Bangkok Skytrain
A Combination of Convenience and Efficiency

A comparatively new and revolutionary system of transportation, Bangkok skytrain has transformed the cityscape as well as the lifestyle of many people. Opened on December, 5, 1999, the 72nd birthday of HM the King, BTS (Bangkok Mass Transit System) interconnected the major central points of the capital and relieved heavy traffic to a certain extent.

23 stations along 2 lines – Sukhumvit line and Silom line – make it a matter of a few minutes to reach all main shopping centers, entertainment zones and business districts. Bangkok skytrain is known for its cleanness, efficiency and well-organized structure. Automated ticket counters are easy to use, maps are provided for free, and helpful English-speaking staff is always available in case of any problem.

All stations are elevated and have two levels. The first level houses ticket booths, cash exchange, and pass gates as well as some small kiosks and stalls selling food stuff and various little goods. The second level is where the platform and rails are situated. The platforms are conveniently marked showing where the doors are going to be after the train stops. In busy hours, passengers line up opposite each mark up, and it is the height of bad manners to make your way to the train doors, ignoring the people patiently waiting in the line.

The cost of travel is relatively cheap, and office goers of all sorts often prefer traveling by BTS rather than driving as morning and evening rush hours can be a nightmare for any land transport. The ticket types vary, so every passenger has quite a few choices. There are special options for frequent travelers, tourists, students as well as single passes. The cost per trip may vary or be a set fare, depending on the type of a ticket or card.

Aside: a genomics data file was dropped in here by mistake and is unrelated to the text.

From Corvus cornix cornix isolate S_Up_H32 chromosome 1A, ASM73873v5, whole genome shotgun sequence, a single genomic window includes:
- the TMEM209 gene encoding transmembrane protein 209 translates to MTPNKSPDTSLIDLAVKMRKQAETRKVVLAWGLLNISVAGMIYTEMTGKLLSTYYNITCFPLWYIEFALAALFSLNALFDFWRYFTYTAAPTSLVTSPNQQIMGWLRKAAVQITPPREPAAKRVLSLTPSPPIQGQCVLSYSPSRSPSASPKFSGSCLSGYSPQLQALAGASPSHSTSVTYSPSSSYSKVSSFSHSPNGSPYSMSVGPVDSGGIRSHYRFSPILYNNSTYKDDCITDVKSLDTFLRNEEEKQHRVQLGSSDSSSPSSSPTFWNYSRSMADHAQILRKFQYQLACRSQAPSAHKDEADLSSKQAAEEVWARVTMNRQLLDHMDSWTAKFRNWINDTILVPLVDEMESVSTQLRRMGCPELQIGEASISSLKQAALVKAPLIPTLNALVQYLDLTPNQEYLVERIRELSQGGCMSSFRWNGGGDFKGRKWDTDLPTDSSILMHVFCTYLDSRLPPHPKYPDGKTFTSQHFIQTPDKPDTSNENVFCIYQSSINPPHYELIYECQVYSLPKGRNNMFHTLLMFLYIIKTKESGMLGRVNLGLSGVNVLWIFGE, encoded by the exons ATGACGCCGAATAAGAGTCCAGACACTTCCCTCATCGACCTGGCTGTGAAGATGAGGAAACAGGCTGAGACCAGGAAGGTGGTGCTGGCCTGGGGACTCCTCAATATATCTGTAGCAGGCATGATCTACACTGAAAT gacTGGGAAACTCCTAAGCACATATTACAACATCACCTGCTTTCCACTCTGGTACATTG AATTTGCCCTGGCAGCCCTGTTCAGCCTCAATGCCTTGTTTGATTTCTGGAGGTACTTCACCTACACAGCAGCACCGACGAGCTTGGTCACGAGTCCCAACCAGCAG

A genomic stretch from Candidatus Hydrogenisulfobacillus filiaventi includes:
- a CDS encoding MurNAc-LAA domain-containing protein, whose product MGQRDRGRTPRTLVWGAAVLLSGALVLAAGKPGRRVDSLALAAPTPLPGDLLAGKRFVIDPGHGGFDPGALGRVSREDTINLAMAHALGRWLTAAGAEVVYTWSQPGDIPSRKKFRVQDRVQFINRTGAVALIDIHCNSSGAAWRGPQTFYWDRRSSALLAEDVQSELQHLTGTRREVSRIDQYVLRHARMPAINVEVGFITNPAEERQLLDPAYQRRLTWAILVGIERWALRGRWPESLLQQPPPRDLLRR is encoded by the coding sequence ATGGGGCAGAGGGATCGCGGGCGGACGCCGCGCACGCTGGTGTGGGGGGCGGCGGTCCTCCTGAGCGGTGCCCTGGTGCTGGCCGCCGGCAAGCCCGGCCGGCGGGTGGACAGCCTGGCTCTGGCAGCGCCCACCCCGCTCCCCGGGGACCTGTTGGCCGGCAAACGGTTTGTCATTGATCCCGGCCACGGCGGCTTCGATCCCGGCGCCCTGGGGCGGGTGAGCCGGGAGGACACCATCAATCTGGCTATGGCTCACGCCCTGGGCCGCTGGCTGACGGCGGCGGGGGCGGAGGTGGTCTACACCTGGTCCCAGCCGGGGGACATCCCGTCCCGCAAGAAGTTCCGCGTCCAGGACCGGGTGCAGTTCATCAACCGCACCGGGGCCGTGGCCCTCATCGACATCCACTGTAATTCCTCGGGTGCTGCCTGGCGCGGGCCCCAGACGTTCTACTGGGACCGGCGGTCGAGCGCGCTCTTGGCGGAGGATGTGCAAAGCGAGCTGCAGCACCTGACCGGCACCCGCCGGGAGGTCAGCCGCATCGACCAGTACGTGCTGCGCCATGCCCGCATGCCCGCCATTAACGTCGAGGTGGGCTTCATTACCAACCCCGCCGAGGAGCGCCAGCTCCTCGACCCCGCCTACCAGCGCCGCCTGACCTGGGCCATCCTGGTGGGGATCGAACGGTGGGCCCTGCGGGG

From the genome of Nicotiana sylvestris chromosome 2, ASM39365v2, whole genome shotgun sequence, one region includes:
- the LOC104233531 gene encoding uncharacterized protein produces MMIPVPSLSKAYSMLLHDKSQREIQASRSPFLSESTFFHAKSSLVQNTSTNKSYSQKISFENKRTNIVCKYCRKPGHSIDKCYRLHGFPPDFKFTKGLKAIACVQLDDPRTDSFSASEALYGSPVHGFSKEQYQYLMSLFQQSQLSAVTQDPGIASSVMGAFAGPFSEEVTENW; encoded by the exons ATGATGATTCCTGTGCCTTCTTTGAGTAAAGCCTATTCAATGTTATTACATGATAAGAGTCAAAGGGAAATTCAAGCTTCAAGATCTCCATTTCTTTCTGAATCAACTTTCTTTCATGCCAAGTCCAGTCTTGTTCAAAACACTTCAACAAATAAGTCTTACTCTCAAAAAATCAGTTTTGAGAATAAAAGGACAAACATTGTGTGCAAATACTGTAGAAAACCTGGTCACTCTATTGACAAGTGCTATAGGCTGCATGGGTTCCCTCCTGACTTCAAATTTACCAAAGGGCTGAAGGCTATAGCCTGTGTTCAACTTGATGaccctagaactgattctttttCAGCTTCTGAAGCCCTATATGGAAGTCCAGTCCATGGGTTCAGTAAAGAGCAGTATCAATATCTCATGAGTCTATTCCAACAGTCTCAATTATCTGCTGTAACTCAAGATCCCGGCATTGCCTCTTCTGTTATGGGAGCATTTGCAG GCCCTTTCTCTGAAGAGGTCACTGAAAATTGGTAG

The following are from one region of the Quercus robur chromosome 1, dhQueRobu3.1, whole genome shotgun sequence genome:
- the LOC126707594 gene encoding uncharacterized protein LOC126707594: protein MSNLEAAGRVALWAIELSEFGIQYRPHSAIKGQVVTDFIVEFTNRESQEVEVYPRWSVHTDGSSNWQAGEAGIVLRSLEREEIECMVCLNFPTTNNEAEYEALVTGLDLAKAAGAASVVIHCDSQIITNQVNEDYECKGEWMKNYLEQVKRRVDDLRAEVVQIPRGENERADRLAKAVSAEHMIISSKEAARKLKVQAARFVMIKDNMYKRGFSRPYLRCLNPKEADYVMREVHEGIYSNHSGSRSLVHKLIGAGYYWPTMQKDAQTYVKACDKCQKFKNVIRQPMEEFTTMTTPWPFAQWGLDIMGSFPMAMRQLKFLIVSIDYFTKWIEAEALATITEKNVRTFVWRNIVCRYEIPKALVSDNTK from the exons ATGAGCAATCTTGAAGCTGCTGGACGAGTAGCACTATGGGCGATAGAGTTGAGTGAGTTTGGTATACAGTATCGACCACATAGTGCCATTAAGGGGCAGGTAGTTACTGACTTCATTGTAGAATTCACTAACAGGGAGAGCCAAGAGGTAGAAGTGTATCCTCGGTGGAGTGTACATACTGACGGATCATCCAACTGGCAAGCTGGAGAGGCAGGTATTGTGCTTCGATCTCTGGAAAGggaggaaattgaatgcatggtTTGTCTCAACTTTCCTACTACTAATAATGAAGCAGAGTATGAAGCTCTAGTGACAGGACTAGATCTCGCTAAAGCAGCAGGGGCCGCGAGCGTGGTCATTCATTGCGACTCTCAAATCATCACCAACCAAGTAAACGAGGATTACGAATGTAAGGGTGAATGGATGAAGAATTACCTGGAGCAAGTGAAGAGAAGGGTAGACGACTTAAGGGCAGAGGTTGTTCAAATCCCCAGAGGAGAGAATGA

Bangkok skytrain is an indispensable way of getting around in the life of the modern capital. The train seems to be traveling over the rooftops, opening a splendid view of the city. Visitors rarely miss the opportunity to enjoy the wonderful experience of a trip on a sunny clear day, when the magnificent Thai capital looks especially impressive. Please mind that eating and drinking are prohibited on the platform as well as in the train.

A few central skytrain stations are connected by the so-called pedestrian sky path, leading to the biggest shopping malls and other public facilities as well as crossing a few popular sights, including the Erawan Shrine close to the Chidlom station. Bangkok skytrain is also conveniently interchangeable with the MRT (metro) at Asoke, Sala Daeng and Mochit stations.

The Bangkok skytrain system is still expanding, and a few extensions are scheduled to be open in 2008 and 2011. The plan includes extending the line, which now terminates on On Nut station farther towards the new Suvarnabhumi airport. The delays in construction work are mostly attributed to competing political parties, which control the different aspects of the skytrain extension work.

Bangkok skytrain operates from 6 a.m. till midnight, and in rush hours the interval between trains takes no more than 2-3 minutes.

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